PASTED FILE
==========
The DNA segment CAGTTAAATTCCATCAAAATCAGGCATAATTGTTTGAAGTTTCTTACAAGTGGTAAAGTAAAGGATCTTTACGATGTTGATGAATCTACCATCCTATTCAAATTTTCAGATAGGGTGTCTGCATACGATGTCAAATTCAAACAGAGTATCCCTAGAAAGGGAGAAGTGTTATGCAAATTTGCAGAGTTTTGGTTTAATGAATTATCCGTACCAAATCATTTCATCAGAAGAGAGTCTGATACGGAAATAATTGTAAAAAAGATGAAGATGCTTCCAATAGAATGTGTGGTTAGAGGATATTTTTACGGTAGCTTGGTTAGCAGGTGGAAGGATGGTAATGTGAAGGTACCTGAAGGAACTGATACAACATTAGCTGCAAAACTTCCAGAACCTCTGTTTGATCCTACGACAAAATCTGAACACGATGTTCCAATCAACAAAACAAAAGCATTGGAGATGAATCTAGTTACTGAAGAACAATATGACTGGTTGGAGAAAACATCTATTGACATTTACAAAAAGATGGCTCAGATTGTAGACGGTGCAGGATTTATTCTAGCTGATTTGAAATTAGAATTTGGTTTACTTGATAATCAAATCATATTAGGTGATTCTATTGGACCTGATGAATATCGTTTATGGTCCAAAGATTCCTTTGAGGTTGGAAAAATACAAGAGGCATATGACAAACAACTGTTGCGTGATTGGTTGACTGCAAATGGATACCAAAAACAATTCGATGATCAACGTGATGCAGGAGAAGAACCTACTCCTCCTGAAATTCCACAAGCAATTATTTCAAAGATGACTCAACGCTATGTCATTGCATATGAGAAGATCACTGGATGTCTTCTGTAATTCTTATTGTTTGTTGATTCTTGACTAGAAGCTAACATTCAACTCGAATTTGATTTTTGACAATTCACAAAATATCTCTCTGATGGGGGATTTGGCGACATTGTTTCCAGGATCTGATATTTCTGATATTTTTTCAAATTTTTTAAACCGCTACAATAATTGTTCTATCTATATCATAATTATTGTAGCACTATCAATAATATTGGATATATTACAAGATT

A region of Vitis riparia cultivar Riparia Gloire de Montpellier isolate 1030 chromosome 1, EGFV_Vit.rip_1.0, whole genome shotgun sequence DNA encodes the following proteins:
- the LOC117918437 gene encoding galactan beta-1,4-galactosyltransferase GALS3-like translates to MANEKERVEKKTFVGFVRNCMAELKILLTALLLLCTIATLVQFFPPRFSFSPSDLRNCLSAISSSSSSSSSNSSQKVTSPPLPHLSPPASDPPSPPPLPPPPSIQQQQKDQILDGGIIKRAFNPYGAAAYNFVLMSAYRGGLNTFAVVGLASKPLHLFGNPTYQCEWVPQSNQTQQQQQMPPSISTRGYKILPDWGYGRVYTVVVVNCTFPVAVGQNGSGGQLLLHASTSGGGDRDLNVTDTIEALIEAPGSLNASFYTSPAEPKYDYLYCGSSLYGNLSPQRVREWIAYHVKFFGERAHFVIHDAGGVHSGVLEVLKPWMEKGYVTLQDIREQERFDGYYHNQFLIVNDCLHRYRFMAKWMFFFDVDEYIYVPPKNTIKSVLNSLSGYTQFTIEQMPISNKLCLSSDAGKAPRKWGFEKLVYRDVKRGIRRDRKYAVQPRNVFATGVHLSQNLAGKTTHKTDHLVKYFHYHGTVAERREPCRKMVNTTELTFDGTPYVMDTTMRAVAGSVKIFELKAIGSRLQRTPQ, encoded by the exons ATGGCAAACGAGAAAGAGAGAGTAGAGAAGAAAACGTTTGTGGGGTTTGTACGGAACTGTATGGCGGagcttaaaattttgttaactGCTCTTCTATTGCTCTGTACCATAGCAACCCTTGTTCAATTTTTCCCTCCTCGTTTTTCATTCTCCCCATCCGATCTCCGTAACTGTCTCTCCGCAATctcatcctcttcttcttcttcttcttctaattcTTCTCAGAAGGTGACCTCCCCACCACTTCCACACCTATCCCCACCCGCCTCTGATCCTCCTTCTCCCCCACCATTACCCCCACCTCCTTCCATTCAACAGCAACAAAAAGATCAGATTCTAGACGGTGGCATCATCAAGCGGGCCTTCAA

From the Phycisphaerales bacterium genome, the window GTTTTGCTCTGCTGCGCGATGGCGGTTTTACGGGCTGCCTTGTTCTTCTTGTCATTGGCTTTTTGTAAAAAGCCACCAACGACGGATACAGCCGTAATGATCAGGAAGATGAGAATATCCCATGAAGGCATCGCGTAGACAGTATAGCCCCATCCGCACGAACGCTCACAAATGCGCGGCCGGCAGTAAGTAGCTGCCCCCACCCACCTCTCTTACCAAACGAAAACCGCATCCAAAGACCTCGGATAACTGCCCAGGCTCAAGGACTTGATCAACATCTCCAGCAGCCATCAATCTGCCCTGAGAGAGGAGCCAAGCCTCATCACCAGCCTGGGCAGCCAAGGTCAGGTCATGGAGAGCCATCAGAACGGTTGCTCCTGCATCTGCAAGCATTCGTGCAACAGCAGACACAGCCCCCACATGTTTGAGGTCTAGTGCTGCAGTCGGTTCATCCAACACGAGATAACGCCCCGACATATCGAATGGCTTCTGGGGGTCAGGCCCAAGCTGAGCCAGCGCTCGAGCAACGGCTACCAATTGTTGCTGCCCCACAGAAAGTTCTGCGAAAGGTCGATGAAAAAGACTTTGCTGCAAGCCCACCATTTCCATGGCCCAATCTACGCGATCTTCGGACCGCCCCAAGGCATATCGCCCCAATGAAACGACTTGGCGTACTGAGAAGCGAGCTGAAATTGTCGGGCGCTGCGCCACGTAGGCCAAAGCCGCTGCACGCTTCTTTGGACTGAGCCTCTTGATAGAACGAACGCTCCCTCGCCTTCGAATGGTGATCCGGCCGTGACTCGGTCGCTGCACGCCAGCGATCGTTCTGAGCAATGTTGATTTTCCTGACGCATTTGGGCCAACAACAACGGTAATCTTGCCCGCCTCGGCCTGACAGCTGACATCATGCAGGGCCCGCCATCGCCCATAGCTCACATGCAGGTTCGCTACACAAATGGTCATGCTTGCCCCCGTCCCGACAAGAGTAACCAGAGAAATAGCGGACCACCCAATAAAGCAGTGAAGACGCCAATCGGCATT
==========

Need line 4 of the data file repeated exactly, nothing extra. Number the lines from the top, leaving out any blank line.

From the Phycisphaerales bacterium genome, the window GTTTTGCTCTGCTGCGCGATGGCGGTTTTACGGGCTGCCTTGTTCTTCTTGTCATTGGCTTTTTGTAAAAAGCCACCAACGACGGATACAGCCGTAATGATCAGGAAGATGAGAATATCCCATGAAGGCATCGCGTAGACAGTATAGCCCCATCCGCACGAACGCTCACAAATGCGCGGCCGGCAGTAAGTAGCTGCCCCCACCCACCTCTCTTACCAAACGAAAACCGCATCCAAAGACCTCGGATAACTGCCCAGGCTCAAGGACTTGATCAACATCTCCAGCAGCCATCAATCTGCCCTGAGAGAGGAGCCAAGCCTCATCACCAGCCTGGGCAGCCAAGGTCAGGTCATGGAGAGCCATCAGAACGGTTGCTCCTGCATCTGCAAGCATTCGTGCAACAGCAGACACAGCCCCCACATGTTTGAGGTCTAGTGCTGCAGTCGGTTCATCCAACACGAGATAACGCCCCGACATATCGAATGGCTTCTGGGGGTCAGGCCCAAGCTGAGCCAGCGCTCGAGCAACGGCTACCAATTGTTGCTGCCCCACAGAAAGTTCTGCGAAAGGTCGATGAAAAAGACTTTGCTGCAAGCCCACCATTTCCATGGCCCAATCTACGCGATCTTCGGACCGCCCCAAGGCATATCGCCCCAATGAAACGACTTGGCGTACTGAGAAGCGAGCTGAAATTGTCGGGCGCTGCGCCACGTAGGCCAAAGCCGCTGCACGCTTCTTTGGACTGAGCCTCTTGATAGAACGAACGCTCCCTCGCCTTCGAATGGTGATCCGGCCGTGACTCGGTCGCTGCACGCCAGCGATCGTTCTGAGCAATGTTGATTTTCCTGACGCATTTGGGCCAACAACAACGGTAATCTTGCCCGCCTCGGCCTGACAGCTGACATCATGCAGGGCCCGCCATCGCCCATAGCTCACATGCAGGTTCGCTACACAAATGGTCATGCTTGCCCCCGTCCCGACAAGAGTAACCAGAGAAATAGCGGACCACCCAATAAAGCAGTGAAGACGCCAATCGGCATT